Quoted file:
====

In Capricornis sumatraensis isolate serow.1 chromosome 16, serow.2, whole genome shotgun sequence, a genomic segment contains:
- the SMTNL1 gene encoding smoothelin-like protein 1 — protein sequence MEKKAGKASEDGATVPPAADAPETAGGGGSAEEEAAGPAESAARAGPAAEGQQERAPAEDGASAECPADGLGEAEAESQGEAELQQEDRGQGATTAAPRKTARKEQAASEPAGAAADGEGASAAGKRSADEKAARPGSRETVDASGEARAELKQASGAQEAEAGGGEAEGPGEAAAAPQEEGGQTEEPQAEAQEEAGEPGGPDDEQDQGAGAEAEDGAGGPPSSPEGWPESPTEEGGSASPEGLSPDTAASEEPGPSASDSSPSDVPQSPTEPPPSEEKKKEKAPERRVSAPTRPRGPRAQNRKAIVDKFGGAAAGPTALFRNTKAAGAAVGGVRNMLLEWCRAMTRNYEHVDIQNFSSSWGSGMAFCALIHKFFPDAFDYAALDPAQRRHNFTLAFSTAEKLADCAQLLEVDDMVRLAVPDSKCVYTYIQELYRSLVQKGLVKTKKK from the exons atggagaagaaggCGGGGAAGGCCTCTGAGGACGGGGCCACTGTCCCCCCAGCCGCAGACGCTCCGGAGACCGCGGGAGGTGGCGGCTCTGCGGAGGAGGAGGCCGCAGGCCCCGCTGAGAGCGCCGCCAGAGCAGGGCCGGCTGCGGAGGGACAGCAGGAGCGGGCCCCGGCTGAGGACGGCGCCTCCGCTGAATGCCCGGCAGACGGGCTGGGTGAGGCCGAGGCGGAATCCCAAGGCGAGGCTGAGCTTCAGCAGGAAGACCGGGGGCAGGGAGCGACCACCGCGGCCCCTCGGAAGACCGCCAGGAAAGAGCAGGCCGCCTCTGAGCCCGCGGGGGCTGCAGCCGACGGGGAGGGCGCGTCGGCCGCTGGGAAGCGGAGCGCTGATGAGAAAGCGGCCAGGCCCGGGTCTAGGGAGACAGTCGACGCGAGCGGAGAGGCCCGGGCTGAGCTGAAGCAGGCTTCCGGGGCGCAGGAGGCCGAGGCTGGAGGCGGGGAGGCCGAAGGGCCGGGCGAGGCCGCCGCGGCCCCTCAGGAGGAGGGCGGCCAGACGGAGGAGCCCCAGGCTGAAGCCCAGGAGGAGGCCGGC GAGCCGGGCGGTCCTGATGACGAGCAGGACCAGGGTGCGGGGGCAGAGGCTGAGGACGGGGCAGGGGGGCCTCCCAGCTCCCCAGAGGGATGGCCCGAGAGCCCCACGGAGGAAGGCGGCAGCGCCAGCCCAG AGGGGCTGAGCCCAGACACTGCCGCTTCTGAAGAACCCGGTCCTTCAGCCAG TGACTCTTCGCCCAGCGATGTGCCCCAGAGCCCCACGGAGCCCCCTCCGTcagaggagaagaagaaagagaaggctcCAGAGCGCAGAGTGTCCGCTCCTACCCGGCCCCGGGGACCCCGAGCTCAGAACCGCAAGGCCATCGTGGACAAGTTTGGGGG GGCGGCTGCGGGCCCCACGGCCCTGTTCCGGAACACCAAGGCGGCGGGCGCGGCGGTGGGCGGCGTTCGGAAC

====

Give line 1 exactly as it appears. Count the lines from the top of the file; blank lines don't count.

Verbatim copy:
In Capricornis sumatraensis isolate serow.1 chromosome 16, serow.2, whole genome shotgun sequence, a genomic segment contains: